The Branded in the 80s blog has posted some more stuff from Plop! and also has a couple of nice things to say about Negative Pleasure. Thanks, man!
I'm feeling really sick today. Not totally sure why, except perhaps as a physical manifestation of general despair and malaise, but I woke up with a sinking feeling in the pit of my stomach which over the course of the day has developed into a steady, churning nausea. I made it through a visit to my internship, which I'm taking really seriously because it's the closest thing to a job I have right now, but have had to call off going to the New York Film Festival screening of Brian De Palma's new film "Redacted," which the girl I was going to take to canceled out on me for anyway, so whatever. I doubt those of you who are reading this really come here for the depressing minutia of my day-to-day failings. Or maybe not feeling well is clouding my view of the world. Or whatever...
Yesterday's call for a job has gone unheeded, although my desire for "more rain," which I expressed elsewhere yesterday, has been met in abundance. It seriously poured in New York most of the day today, which was kind of nice. After weeks and weeks of gross humidity, getting caught in the rain was actually kind of pleasant, even if I did get pretty soaked. I don't really mind, actually. Anyway, I'm sure hearing about the weather is really fascinating, but I did think it was funny the first time I said I wish it would get cooler, it actually did, then when I wanted more rain, there was more rain. Tomorrow I hope it rains well-paying, creatively satisfying jobs. And gumdrops.
Last night's film was "Venom." All you really need to know about this movie is the cast- Klaus Kinski, Oliver Reed, Sterling Hayden and the beautiful and very underrated Susan George. The presence of Kinski alone was enough to make me want to watch this, but the fact that he shares alot of screen time with Reed is even more of a turn-on. Both of these guys were great and very eccentric actors with reputations for being somewhat crazed on set and off, Reed mainly for his drinking, and Kinski from being genuinely kind of insane. Which isn't to say anything bad about Klaus Kinski. I love Klaus Kinski. I love his insanity, I love the way he commits to his performances even in so-so productions such as this one (for more on Kinski check out his frequent collaborator Werner Herzog's excellent documentary tribute "My Best Fiend"). Anyway both of these guys are known for overacting at times but they actually keep it reigned in here, which keeps from distracting too much from the tension the film builds.
Which isn't to say that "Venom" is a terrific movie, but it does have an interesting premise. Reed and George play the servants of a wealthy family who plot to kidnap, with the help of supercool, super sinister Kinski, the family's son on a weekend he has been left alone with his grandfather, played by Hayden. Through a mix-up at the pet shop, the animal collecting son (who also seems to have some kind of chronic asthma) winds up bringing home an extremely poisonous snake, which proceeds to bite George as the ill-fated kidnapping attempt begins. Soon after, Reed has shot a cop and he and Kinski are forced to hold to boy and Hayden hostage in the family home, with the police gathered outside, and the deadly snake inside with them.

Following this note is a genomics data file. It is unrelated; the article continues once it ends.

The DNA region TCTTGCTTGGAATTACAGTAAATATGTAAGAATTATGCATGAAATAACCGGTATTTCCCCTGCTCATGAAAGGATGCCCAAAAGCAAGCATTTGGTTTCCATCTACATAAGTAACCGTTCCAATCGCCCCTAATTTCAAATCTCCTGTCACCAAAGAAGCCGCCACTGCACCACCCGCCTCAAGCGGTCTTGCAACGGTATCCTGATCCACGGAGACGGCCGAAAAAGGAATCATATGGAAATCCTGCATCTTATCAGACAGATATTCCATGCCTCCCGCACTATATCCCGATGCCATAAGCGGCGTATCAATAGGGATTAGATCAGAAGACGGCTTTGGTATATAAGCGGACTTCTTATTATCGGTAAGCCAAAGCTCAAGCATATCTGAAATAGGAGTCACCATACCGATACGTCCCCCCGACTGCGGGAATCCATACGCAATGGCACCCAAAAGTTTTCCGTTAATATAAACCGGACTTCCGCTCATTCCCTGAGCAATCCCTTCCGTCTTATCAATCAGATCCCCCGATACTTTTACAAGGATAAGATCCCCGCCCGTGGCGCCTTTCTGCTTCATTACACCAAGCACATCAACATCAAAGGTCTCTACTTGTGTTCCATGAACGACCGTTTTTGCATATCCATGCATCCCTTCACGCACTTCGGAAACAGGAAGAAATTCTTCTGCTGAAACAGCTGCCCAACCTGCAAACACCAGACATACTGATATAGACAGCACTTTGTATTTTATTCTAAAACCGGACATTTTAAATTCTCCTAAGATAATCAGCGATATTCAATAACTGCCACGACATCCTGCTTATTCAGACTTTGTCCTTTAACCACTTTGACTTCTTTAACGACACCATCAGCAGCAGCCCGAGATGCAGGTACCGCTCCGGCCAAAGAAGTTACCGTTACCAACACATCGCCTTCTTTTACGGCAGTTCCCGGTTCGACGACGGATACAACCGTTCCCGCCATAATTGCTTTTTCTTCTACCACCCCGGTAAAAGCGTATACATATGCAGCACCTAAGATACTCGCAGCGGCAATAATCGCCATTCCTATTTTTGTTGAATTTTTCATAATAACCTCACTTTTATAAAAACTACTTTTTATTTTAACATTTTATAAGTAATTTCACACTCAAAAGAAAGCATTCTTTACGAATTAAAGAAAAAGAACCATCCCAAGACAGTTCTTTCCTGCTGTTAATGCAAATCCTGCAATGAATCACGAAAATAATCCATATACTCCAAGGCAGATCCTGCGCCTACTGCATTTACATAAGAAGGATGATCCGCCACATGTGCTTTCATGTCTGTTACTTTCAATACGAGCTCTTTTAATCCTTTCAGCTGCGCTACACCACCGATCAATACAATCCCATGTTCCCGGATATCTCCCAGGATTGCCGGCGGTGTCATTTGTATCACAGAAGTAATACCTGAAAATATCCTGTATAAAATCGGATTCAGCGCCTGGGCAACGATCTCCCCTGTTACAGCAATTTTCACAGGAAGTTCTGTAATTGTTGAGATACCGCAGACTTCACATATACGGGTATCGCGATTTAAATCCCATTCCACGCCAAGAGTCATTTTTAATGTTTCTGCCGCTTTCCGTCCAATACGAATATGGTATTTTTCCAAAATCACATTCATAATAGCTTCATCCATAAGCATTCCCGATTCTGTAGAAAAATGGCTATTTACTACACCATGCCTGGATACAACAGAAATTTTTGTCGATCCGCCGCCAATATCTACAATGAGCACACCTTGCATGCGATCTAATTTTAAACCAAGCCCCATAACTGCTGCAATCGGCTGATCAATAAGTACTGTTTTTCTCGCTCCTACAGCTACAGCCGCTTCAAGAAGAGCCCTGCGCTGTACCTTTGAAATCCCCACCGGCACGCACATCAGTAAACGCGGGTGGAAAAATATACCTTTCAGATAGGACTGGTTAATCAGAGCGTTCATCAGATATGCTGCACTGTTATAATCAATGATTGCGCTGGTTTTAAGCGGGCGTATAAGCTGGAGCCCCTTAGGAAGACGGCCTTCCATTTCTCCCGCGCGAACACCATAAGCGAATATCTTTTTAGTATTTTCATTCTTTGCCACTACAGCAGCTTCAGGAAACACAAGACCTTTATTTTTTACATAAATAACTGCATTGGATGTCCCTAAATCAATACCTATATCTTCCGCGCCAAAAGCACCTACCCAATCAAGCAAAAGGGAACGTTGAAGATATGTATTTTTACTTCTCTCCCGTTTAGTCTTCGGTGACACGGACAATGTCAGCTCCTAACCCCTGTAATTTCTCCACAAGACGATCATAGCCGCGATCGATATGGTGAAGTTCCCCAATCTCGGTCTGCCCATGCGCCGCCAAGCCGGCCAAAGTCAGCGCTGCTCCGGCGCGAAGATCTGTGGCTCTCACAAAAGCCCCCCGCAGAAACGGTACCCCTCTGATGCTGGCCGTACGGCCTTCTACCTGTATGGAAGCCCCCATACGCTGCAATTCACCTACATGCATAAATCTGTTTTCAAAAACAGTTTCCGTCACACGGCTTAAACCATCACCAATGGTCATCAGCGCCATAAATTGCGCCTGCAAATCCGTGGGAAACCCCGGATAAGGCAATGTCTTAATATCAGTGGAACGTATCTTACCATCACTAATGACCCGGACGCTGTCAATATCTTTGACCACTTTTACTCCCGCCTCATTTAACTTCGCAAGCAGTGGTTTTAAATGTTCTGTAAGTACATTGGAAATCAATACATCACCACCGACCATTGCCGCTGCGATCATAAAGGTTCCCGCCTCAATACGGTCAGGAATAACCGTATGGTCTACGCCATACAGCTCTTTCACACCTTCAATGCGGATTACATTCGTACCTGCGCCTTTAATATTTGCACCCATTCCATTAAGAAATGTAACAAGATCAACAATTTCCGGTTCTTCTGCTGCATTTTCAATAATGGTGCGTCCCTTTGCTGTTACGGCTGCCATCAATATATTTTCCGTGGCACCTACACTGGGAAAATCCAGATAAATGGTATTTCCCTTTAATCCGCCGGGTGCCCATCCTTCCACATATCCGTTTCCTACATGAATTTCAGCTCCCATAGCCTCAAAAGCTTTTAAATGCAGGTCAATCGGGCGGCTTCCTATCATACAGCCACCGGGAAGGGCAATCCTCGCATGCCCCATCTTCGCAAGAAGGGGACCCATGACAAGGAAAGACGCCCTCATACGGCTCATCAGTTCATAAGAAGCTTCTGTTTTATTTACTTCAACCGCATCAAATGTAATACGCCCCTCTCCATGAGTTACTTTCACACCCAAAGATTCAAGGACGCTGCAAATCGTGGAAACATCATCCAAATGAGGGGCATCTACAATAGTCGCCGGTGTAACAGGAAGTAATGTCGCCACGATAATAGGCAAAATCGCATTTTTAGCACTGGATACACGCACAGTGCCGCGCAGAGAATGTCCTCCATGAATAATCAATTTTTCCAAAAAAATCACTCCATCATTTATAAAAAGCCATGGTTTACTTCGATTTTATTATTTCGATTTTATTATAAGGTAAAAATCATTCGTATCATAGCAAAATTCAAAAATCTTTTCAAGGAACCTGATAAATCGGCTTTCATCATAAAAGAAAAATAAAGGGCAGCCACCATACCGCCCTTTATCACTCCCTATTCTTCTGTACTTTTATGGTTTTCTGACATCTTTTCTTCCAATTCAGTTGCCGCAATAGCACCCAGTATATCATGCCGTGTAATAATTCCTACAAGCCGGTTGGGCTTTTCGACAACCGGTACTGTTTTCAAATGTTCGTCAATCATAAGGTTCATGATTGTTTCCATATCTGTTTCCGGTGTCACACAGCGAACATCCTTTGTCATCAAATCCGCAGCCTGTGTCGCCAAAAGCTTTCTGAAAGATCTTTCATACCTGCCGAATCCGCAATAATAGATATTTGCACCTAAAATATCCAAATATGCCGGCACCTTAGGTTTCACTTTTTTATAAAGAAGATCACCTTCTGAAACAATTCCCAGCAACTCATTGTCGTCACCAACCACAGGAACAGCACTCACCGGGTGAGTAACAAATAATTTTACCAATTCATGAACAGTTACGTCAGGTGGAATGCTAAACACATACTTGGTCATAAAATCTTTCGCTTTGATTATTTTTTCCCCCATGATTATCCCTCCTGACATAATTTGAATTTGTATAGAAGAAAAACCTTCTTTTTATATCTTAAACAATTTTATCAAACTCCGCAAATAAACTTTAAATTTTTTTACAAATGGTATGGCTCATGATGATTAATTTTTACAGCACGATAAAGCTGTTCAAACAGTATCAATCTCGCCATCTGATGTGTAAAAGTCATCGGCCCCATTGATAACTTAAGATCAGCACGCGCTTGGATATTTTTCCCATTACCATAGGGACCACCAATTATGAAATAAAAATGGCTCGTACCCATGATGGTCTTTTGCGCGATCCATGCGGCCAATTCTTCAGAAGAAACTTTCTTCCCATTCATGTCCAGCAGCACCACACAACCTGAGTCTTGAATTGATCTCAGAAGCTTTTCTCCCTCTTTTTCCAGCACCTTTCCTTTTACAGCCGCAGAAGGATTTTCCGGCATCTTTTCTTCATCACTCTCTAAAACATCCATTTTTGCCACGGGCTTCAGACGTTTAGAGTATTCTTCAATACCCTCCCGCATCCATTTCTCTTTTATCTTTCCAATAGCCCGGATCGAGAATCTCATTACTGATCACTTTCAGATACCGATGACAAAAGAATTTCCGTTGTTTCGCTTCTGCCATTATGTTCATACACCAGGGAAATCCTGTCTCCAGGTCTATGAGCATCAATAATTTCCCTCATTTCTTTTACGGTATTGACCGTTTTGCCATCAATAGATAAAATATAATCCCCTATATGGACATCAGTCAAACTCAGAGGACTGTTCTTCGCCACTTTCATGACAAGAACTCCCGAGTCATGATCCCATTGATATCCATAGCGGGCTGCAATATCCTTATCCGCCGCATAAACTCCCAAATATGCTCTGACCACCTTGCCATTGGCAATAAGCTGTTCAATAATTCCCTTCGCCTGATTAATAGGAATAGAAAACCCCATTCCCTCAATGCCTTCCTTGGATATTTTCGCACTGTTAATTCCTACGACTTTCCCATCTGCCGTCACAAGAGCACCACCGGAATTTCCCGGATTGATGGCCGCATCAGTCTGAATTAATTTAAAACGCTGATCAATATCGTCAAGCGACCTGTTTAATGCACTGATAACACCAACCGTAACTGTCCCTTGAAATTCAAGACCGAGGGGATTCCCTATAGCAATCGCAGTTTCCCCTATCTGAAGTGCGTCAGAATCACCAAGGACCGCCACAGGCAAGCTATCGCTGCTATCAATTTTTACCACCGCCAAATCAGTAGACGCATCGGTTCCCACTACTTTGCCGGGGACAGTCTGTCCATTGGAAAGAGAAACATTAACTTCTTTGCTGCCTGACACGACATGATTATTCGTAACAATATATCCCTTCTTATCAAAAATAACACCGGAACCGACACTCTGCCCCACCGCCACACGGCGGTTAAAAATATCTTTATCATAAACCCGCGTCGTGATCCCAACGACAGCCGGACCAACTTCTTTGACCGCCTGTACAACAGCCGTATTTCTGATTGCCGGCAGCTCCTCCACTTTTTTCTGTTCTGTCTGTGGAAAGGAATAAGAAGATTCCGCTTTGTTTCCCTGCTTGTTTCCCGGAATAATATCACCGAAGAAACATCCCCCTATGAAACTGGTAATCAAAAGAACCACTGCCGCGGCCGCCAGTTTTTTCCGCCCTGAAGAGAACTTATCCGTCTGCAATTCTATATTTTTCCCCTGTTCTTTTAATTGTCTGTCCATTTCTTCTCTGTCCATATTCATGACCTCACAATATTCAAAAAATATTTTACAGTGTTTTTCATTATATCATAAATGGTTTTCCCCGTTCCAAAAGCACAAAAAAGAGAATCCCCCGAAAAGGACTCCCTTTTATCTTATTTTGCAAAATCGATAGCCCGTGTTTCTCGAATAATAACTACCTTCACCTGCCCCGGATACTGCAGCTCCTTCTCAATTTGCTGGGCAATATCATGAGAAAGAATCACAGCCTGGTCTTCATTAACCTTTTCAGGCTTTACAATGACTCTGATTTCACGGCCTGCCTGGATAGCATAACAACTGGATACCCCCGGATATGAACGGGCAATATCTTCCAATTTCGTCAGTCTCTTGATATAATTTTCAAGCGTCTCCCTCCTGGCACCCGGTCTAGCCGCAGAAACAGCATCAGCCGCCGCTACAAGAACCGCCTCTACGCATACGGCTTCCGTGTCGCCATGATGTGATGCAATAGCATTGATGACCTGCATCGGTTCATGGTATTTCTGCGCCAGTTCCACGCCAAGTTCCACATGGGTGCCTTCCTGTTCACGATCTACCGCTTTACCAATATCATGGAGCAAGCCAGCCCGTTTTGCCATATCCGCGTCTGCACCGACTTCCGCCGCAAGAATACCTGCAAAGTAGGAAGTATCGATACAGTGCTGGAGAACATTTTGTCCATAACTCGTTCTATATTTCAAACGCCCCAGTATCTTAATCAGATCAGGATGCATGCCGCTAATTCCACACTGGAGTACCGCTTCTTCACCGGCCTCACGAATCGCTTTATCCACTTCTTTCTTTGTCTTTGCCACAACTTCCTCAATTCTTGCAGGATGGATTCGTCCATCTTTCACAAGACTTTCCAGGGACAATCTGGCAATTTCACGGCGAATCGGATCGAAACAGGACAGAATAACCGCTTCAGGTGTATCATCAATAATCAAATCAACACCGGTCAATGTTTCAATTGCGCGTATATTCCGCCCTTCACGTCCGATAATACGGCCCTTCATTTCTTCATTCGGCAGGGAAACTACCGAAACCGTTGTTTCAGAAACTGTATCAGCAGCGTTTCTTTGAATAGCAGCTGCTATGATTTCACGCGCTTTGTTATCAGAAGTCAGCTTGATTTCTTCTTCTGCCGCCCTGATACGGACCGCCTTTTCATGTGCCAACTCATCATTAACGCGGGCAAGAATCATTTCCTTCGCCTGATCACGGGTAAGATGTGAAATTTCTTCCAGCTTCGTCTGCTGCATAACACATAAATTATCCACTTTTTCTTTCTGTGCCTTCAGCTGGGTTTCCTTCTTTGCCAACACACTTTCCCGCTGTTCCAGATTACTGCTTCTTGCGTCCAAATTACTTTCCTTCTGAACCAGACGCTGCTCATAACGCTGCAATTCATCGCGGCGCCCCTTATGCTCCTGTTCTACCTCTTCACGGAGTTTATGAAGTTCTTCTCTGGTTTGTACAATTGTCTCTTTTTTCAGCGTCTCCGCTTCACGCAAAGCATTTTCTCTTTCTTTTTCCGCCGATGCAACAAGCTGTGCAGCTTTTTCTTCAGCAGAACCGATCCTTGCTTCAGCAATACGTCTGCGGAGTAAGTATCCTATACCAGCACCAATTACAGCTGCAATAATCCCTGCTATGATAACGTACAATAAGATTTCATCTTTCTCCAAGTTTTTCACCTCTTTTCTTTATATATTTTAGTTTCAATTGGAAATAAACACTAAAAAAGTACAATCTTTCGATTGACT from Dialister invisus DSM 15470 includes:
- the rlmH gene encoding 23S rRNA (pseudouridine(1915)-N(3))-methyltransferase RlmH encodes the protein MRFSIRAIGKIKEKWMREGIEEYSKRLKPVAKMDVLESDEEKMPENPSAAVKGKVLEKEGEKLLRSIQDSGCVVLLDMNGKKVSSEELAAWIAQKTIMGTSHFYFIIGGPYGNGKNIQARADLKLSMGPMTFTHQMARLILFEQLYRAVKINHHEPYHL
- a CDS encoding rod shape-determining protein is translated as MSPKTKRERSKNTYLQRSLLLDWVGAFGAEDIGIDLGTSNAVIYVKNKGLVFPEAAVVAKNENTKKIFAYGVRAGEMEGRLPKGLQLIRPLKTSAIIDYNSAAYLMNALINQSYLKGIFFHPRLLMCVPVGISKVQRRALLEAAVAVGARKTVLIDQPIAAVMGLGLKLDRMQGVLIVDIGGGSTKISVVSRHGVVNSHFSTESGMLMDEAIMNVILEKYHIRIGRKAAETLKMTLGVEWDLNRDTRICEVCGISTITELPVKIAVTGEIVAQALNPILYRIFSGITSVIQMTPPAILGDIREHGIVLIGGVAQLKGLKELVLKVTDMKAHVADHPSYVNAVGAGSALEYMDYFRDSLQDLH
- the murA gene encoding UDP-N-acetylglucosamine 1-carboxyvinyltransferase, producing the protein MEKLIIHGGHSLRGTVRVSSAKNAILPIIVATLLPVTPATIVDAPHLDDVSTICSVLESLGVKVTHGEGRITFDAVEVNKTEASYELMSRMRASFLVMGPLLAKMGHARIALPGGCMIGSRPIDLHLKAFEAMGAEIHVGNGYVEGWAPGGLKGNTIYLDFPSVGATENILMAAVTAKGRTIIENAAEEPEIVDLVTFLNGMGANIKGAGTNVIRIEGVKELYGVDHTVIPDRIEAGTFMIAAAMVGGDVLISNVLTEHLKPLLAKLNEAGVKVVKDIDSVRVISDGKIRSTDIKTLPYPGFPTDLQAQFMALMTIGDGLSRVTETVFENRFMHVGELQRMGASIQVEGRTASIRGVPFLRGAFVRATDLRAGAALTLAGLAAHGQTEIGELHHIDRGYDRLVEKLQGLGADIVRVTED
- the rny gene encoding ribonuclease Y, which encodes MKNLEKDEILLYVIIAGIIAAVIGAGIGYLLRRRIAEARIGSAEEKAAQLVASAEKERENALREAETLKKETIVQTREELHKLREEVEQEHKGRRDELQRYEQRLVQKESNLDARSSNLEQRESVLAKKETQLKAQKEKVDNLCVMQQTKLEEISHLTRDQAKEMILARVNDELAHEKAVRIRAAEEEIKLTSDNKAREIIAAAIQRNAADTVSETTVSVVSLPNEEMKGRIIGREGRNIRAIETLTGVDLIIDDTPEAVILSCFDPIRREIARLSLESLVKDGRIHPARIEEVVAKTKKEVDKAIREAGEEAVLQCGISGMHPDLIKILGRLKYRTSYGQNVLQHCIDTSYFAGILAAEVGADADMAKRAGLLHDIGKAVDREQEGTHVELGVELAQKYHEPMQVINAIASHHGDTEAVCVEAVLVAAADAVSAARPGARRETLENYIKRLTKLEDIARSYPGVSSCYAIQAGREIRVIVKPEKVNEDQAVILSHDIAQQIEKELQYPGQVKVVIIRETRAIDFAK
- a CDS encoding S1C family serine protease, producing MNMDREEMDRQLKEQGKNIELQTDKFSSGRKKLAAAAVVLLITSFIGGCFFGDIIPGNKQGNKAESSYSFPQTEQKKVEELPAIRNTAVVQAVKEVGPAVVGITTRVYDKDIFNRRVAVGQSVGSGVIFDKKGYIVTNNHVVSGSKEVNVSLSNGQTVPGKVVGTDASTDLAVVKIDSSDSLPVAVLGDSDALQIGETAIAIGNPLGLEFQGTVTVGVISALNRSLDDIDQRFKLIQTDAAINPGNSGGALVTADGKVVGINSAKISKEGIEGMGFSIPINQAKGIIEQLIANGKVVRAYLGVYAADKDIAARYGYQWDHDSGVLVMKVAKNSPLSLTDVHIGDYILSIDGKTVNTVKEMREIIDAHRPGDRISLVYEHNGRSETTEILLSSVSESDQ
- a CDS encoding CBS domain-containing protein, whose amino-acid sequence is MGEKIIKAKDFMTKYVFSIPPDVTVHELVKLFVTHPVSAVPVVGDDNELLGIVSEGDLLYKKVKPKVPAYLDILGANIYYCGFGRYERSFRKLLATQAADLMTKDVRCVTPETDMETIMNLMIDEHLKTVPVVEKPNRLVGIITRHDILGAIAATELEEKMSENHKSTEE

I'd always read mostly pretty bad things about this film, but I liked it. It's not super scary but there is a good sense of claustrophobia, and you can't beat the cast. Kinski and Reed, as previously mentioned, are great as always, as in Hayden, who plays somewhat against type, as the fairly kindly family patriarch, as opposed to some of his more domineering roles at this stage in his career, in great flick like "The Long Goodbye," "The Final Programme," "Winter Kills" and "9 to 5." Like Kinski and Reed, Hayden was a pretty fascinating character both onscreen and off. In addition an amazing career working with filmmakers like John Huston, Stanley Kubrick, Nicholas Ray, Francis Coppola, Robert Altman and Bernardo Bertolucci, he was a member of the communist party and also married and divorced the same woman three times during the 1940s and 1950s. "Venom" was his last feature film before his death in 1986.
Susan George may have had a led a less illustrious career, but she does have a number of very cool credits to her name, most notably Sam Peckinpah's "Straw Dogs," and a number of interesting 60s-70s UK horror flicks including Michael Reeves' "The Sorcerers" (with Boris Karloff), Peter Collinson's "Fright" (with Honor Blackman), and Peter Walker's "Die Screaming Marianne." She was also in Richard Donner's "Twinky," with Charles Bronson and John Hough's "Dirty Mary, Crazy Larry" with Peter Fonda. George was a good actress and totally gorgeous, I have no idea why she never became a bigger star. Anyway, she appears far too briefly here, being the snake's first victim and all.
In the end, this movie stars Klaus Kinski and Oliver Reed and that's about all you need to know about it. Watch it early and often. Learn to laugh about love again.
Anyway, I'm off to lie on the couch and just kind of experience my pain for the rest of the night. Here's hoping tomorrow bring more rain (and jobs) and less stomachaches.
Food In Film
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